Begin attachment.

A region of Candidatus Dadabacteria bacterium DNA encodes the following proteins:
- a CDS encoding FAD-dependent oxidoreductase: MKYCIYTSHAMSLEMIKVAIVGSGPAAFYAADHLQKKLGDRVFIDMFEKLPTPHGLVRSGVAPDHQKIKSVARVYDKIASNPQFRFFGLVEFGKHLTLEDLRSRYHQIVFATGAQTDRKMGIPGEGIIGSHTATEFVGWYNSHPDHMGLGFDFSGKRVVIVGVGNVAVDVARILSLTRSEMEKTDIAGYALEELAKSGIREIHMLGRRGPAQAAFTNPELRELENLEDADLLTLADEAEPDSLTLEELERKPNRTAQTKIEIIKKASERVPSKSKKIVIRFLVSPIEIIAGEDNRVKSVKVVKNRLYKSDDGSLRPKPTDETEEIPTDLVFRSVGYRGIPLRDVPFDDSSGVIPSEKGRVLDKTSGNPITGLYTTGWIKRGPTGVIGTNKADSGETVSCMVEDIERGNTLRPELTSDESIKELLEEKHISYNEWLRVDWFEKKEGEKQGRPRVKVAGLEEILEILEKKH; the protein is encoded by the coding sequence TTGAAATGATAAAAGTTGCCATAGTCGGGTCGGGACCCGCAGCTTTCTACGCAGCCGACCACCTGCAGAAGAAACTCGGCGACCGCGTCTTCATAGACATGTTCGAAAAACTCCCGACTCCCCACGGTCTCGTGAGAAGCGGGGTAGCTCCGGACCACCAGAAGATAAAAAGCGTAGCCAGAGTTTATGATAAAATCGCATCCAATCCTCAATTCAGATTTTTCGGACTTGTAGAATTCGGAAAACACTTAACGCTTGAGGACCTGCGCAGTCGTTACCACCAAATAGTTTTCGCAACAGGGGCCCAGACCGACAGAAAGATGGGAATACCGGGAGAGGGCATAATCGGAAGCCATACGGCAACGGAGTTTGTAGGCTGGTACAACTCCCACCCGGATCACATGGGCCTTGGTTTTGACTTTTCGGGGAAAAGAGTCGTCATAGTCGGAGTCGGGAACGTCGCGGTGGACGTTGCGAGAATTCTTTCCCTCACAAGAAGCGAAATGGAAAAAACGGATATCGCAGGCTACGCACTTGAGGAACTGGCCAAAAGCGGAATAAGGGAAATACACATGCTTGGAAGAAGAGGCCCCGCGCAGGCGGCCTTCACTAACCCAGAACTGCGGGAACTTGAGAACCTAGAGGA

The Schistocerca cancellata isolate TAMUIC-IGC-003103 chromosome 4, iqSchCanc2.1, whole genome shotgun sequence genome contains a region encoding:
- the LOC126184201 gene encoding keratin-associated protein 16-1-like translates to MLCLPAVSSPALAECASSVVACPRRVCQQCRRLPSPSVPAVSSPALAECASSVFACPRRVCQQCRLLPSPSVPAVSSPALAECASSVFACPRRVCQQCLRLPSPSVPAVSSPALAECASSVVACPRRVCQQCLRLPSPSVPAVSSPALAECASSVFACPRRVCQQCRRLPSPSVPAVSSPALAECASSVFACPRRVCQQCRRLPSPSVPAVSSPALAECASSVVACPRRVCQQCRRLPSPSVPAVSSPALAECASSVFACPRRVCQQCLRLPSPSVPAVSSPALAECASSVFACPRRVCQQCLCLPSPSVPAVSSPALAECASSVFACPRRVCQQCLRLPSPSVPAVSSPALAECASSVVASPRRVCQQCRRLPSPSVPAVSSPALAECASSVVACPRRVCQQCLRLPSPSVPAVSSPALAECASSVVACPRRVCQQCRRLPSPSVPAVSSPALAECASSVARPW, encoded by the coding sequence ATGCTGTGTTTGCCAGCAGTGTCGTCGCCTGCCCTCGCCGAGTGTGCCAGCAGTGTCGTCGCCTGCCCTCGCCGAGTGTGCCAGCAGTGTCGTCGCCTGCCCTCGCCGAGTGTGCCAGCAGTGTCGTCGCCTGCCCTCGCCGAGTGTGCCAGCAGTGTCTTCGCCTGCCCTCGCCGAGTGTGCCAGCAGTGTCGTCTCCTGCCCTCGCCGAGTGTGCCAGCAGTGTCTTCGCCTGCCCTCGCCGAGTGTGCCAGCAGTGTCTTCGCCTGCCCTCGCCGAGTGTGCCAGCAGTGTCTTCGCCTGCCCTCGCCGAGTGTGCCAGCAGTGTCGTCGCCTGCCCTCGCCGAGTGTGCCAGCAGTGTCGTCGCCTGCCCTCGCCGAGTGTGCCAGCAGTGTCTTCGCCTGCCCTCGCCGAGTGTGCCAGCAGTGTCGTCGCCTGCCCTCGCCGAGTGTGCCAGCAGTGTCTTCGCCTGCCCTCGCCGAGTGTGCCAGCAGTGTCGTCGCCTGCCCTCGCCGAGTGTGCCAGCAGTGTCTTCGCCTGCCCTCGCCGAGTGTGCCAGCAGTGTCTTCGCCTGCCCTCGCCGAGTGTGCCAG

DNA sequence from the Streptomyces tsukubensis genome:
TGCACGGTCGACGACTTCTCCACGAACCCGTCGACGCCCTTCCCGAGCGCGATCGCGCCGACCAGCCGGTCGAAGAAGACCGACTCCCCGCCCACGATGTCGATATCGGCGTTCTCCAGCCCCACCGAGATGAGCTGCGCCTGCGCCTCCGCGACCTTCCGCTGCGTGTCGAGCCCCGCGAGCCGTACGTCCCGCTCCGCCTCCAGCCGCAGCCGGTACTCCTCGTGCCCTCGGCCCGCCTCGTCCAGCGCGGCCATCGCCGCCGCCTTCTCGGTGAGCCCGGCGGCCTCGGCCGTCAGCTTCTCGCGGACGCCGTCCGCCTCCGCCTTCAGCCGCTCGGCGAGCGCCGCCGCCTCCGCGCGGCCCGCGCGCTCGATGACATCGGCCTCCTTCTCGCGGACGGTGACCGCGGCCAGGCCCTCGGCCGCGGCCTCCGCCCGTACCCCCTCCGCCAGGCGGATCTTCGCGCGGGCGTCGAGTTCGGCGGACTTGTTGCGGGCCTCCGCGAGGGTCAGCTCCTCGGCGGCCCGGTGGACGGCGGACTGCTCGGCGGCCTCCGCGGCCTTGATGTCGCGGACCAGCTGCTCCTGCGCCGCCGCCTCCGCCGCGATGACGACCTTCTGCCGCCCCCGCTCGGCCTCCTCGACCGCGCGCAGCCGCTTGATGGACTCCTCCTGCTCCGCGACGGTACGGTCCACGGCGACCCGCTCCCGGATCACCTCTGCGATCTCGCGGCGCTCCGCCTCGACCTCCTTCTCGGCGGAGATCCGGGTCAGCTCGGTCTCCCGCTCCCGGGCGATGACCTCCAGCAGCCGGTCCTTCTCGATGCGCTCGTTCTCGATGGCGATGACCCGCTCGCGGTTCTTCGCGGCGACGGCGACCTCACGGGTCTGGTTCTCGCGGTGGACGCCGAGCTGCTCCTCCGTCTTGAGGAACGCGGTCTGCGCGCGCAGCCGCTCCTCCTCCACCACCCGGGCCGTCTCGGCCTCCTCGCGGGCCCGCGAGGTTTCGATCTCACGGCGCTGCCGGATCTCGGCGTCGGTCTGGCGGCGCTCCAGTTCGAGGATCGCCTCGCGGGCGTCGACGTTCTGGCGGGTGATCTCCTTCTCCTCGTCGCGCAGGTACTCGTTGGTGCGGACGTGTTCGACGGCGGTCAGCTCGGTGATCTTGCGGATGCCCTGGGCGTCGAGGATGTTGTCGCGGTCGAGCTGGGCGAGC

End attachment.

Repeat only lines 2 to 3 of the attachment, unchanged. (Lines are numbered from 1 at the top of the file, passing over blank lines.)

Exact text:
- a CDS encoding FAD-dependent oxidoreductase: MKYCIYTSHAMSLEMIKVAIVGSGPAAFYAADHLQKKLGDRVFIDMFEKLPTPHGLVRSGVAPDHQKIKSVARVYDKIASNPQFRFFGLVEFGKHLTLEDLRSRYHQIVFATGAQTDRKMGIPGEGIIGSHTATEFVGWYNSHPDHMGLGFDFSGKRVVIVGVGNVAVDVARILSLTRSEMEKTDIAGYALEELAKSGIREIHMLGRRGPAQAAFTNPELRELENLEDADLLTLADEAEPDSLTLEELERKPNRTAQTKIEIIKKASERVPSKSKKIVIRFLVSPIEIIAGEDNRVKSVKVVKNRLYKSDDGSLRPKPTDETEEIPTDLVFRSVGYRGIPLRDVPFDDSSGVIPSEKGRVLDKTSGNPITGLYTTGWIKRGPTGVIGTNKADSGETVSCMVEDIERGNTLRPELTSDESIKELLEEKHISYNEWLRVDWFEKKEGEKQGRPRVKVAGLEEILEILEKKH; the protein is encoded by the coding sequence TTGAAATGATAAAAGTTGCCATAGTCGGGTCGGGACCCGCAGCTTTCTACGCAGCCGACCACCTGCAGAAGAAACTCGGCGACCGCGTCTTCATAGACATGTTCGAAAAACTCCCGACTCCCCACGGTCTCGTGAGAAGCGGGGTAGCTCCGGACCACCAGAAGATAAAAAGCGTAGCCAGAGTTTATGATAAAATCGCATCCAATCCTCAATTCAGATTTTTCGGACTTGTAGAATTCGGAAAACACTTAACGCTTGAGGACCTGCGCAGTCGTTACCACCAAATAGTTTTCGCAACAGGGGCCCAGACCGACAGAAAGATGGGAATACCGGGAGAGGGCATAATCGGAAGCCATACGGCAACGGAGTTTGTAGGCTGGTACAACTCCCACCCGGATCACATGGGCCTTGGTTTTGACTTTTCGGGGAAAAGAGTCGTCATAGTCGGAGTCGGGAACGTCGCGGTGGACGTTGCGAGAATTCTTTCCCTCACAAGAAGCGAAATGGAAAAAACGGATATCGCAGGCTACGCACTTGAGGAACTGGCCAAAAGCGGAATAAGGGAAATACACATGCTTGGAAGAAGAGGCCCCGCGCAGGCGGCCTTCACTAACCCAGAACTGCGGGAACTTGAGAACCTAGAGGA

The Schistocerca cancellata isolate TAMUIC-IGC-003103 chromosome 4, iqSchCanc2.1, whole genome shotgun sequence genome contains a region encoding: